An older man two rows back caught Falk's eye with a nod, and they exchanged a sad smile of recognition. What was his name? Falk tried to remember. He couldn't focus. The man had been a teacher. Falk could just about picture him at the front of a classroom, gamely attempting to bring geography or woodwork or something else alive for bored teenagers, but the memory kept flitting away.
The man nodded at the bench beside him, indicating he would make space, but Falk shook his head politely and turned back to the front. He avoided small talk at the best of times, and this, unquestionably, was a million horrific miles from the best of times.
God, that middle coffin was small. Lying between the two full-size ones only made it look worse. If that were possible. Tiny kids with combed hair plastered to their skulls pointed it out: Dad, look. That box is in football colors. Those old enough to know what was inside stared in appalled silence, fidgeting in their school uniforms as they edged a little closer to their mothers.
Above the three coffins, a family of four stared down from a blown-up photograph. Their static smiles were overlarge and pixelated. Falk recognized the picture from the news. It had been used a lot.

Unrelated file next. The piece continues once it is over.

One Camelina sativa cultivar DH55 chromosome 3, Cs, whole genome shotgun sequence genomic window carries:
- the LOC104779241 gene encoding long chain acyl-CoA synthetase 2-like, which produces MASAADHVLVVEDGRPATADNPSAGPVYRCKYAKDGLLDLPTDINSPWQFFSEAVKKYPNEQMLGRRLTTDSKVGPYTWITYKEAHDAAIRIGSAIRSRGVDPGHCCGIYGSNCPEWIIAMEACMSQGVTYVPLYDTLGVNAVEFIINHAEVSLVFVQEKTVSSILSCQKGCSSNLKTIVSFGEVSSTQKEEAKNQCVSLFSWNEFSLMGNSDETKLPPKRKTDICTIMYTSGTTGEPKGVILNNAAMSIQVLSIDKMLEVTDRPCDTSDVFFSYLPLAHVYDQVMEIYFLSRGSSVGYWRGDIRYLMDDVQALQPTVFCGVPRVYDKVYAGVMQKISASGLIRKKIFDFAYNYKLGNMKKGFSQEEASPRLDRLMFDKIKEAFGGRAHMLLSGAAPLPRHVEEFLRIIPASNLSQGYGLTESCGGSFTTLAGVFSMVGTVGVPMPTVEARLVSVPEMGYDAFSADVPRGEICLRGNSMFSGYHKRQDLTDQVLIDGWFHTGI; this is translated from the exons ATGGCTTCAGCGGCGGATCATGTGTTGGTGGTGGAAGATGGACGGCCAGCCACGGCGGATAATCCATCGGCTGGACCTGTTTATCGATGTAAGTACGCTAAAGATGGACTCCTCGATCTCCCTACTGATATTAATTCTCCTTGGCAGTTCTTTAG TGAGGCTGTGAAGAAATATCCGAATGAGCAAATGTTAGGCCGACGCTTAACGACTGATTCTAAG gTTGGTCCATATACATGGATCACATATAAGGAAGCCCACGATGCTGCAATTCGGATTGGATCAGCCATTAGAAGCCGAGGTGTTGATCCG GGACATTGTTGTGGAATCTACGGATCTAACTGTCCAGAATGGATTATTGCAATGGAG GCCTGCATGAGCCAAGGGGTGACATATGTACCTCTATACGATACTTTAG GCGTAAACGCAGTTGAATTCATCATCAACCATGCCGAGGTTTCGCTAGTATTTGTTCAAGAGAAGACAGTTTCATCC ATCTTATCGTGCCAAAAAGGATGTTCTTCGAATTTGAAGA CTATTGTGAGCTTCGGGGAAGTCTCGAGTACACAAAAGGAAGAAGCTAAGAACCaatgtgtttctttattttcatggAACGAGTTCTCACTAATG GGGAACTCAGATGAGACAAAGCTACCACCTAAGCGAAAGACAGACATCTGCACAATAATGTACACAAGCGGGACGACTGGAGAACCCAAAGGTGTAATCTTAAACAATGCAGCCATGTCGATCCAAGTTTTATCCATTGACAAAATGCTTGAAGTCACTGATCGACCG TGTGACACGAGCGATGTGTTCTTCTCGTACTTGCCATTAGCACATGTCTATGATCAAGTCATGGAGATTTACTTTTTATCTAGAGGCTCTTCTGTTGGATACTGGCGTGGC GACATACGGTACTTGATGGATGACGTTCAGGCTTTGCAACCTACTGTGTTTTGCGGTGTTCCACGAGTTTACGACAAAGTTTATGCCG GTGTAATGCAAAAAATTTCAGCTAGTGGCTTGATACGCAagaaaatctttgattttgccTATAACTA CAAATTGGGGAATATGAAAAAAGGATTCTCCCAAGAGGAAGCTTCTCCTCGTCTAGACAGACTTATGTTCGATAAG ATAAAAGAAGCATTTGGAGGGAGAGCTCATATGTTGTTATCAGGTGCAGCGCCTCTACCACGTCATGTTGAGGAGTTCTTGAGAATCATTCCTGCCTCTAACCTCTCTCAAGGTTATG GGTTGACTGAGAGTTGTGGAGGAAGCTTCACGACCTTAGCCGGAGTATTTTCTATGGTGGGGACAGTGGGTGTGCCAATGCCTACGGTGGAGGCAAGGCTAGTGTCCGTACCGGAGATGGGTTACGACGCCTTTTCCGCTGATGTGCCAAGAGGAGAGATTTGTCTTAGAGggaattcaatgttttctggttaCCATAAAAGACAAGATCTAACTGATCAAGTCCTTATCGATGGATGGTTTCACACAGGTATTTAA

Beneath, the names of the dead were spelled out in native flowers. Luke. Karen. Billy.
Falk stared at Luke's picture. The thick black hair had the odd gray line now, but he still looked fitter than most men on the wrong side of thirty-five. His face seemed older than Falk remembered, but then it had been nearly five years. The confident grin was unchanged, as was the slightly knowing look in his eyes. Still the same, were the words that sprang to mind. Three coffins said differently.
"Bloody tragic." The farmer at Falk's side spoke out of nowhere. His arms were crossed, fists wedged tightly under his armpits.
"It is," Falk said.
"You knew 'em well?"
"Not really. Only Luke, the —" For a dizzy moment Falk couldn't think of a word to describe the man in the largest coffin. He mentally grasped about but could find only clichéd tabloid descriptions.
"The father," he landed on finally. "We were friends when we were younger."
"Yeah. I know who Luke Hadler is."
"I think everyone does now."
"You still live round this way, do you?" The farmer shifted his large body slightly and fixed Falk properly in his gaze for the first time.
"No. Not for a long time."
"Right. Feels like I've seen you, though." The farmer frowned, trying to place him. "Hey, you're not one of them bloody TV journos, are you?"
"No. Police. In Melbourne."